It has been suggested that to create one genius nature uses all of her resources and takes a hundred years for her difficult task. If that be true, it takes nature even longer to create a great idea. After all, in creating a genius nature concentrates on one personality whereas an idea must eventually become the heritage of the race and must needs be more difficult to mold. It is just one hundred and fifty years ago when a great man conceived a great idea, Robert Thomas Malthus, the father of Birth Control. That it should have taken so long a time for the human race to realize the greatness of that idea, is only one more proof of the sluggishness of the human mind. It is not possible to go into a detailed discussion of the merits of Malthus’ contention, to wit, that the earth is not fertile or rich enough to supply the needs of an excessive race. Certainly if we will look across to the trenches and battlefields of Europe we will find that in a measure his pr... (From : TheAnarchistLibrary.org.)

Many Socialists have joined in the outcry of certain Trade Unionists and Radicals against the employment of women in work which the women think suitable and the men do not. They have done so on the plea that the women's labor is simply used by capitalists to reduce men's wages. Their argument is perfectly correct as far as it goes, but it goes a very little way. Roughly speaking, it is probably true that the total of men's wages is decreased by something like the amount they would require to support the said women as their chattel-slaves. The women become the wage-slaves of the capitalist, and the workman is deprived of his dependent domestic serf. A man and woman both working often earn between them only about as much as the man alone could earn before the competition of women came into his labor market; or, putting it in another way, about as small a share of the fruit of their labor falls into the hands of the wage-workers as a class, if women are employed in productiv... (From : AnarchyArchives.)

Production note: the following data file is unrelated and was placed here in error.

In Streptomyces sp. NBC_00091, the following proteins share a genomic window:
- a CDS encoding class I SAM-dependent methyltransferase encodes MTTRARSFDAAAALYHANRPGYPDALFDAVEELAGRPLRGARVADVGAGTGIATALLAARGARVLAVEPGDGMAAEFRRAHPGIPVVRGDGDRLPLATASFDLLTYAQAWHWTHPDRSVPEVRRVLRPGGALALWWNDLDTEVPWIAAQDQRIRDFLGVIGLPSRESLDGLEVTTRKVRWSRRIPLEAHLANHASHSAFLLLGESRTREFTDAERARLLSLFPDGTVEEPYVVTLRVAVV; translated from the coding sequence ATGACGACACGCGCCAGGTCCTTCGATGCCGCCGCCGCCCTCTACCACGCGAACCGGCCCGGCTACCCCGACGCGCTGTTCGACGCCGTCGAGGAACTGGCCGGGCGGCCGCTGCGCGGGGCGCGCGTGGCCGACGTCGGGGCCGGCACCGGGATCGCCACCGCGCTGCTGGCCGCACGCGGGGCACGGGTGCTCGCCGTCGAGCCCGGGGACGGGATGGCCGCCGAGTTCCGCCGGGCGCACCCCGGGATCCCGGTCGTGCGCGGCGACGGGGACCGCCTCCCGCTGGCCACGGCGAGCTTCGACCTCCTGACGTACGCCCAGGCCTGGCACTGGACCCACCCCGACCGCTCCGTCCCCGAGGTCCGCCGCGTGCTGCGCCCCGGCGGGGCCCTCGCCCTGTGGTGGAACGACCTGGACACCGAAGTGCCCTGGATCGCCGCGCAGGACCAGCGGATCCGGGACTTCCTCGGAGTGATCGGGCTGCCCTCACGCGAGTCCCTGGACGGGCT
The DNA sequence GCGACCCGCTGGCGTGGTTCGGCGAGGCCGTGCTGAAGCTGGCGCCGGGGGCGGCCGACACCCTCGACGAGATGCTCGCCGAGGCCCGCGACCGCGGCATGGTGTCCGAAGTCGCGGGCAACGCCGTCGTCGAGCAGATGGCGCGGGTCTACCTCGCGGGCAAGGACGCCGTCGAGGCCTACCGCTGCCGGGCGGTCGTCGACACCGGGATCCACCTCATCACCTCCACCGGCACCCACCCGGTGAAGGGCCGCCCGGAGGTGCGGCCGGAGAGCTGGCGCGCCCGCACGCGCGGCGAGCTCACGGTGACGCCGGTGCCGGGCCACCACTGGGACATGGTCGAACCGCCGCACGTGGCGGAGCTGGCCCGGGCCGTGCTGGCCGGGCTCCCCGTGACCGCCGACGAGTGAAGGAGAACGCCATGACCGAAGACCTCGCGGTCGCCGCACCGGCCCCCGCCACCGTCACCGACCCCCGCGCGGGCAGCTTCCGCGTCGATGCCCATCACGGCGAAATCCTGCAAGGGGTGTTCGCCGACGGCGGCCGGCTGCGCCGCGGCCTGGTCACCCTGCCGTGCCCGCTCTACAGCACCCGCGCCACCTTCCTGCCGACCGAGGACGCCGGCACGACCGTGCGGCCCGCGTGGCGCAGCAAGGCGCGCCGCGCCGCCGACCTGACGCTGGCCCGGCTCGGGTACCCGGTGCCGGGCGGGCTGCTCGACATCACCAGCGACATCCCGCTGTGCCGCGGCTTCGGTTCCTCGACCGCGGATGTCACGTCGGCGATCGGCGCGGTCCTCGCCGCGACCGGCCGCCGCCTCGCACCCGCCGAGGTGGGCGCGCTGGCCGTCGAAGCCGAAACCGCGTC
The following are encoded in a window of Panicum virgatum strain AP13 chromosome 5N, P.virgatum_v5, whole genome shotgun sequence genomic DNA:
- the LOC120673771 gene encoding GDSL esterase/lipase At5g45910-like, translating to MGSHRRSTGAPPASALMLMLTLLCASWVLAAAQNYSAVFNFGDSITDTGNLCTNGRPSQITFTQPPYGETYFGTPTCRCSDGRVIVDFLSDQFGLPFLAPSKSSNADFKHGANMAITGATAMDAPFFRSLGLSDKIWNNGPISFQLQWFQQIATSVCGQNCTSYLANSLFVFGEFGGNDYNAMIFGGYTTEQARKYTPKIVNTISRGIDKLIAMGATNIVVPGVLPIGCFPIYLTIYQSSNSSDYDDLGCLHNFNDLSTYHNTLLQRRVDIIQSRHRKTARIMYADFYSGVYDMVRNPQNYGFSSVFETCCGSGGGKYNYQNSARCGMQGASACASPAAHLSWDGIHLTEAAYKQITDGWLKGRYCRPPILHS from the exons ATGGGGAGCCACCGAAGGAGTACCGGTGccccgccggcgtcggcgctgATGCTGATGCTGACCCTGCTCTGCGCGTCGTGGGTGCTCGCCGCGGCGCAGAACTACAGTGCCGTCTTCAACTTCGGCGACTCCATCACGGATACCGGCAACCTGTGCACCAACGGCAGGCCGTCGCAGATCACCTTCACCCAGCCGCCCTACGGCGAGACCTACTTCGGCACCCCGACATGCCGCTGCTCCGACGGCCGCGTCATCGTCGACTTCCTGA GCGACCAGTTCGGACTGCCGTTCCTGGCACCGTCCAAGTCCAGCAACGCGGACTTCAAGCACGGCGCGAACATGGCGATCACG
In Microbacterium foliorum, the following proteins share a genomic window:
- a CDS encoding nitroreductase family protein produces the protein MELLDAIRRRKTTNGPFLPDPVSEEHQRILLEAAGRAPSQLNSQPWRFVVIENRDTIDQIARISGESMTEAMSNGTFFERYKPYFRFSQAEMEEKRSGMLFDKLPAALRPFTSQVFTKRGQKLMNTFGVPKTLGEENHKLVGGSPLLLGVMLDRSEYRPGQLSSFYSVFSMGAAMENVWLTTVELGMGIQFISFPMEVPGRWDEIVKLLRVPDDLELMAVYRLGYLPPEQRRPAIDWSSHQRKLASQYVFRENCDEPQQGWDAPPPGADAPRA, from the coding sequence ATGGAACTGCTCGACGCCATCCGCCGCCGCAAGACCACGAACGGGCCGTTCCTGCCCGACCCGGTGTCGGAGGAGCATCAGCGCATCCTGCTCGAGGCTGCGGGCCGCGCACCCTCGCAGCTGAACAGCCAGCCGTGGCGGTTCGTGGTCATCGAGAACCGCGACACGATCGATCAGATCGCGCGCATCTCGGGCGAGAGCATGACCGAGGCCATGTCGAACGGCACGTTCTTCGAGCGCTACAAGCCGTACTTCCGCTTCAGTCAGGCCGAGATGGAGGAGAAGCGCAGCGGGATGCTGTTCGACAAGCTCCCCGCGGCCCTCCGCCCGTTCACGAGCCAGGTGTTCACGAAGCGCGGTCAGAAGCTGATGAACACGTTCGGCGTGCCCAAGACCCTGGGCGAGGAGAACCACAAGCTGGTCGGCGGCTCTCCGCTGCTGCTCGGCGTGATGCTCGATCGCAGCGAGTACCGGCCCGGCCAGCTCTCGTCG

If our social arrangements were so adjusted that each person could follow that calling in life which they are by nature adapted for, what a great gainer society as a whole would be. These few who are so fortunate as to be able to follow the calling of their heart’s desire make a success of life. Florence Nightingale was one of the fortunate few, who could engage in that occupation for which she was best adapted. Florence Nightingale was a born nurse. In her was found that rare combination of heart, brain and sympathy which makes the ideal nurse. It is when one is laid low by the ravages of disease that they can appreciate to its utmost depth the value of human kindness. Many charming stories are told of Florence’s sympathetic nature even in her childhood: how she sought out wounded animals, and tenderly nursed them, and how she would scientifically bandage her dolls and would work earnestly at this occupation for hours at a time. Florence Nightingale&r... (From : TheAnarchistLibrary.org.)

Speaking of Puritanism in relation to American art, Mr. Gutzon Borglum said: "Puritanism has made us self-centered and hypocritical for so long, that sincerity and reverence for what is natural in our impulses have been fairly bred out of us, with the result that there can be neither truth nor individualility in our art." Mr. Borglum might have added that Puritanism has made life itself impossible. More than art, more than estheticism, life represents beauty in a thousand variations; it is indeed, a gigantic panorama of eternal change. Puritanism, on the other hand, rests on a fixed and immovable conception of life; it is based on the Calvinistic idea that life is a curse, imposed upon man by the wrath of God. In order to redeem himself man must do constant penance, must repudiate every natural and healthy impulse, and turn his back on joy and beauty. Puritanism celebrated its reign of terror in England during the sixteenth and seventeenth centuries, destr... (From : Anarchy Archives.)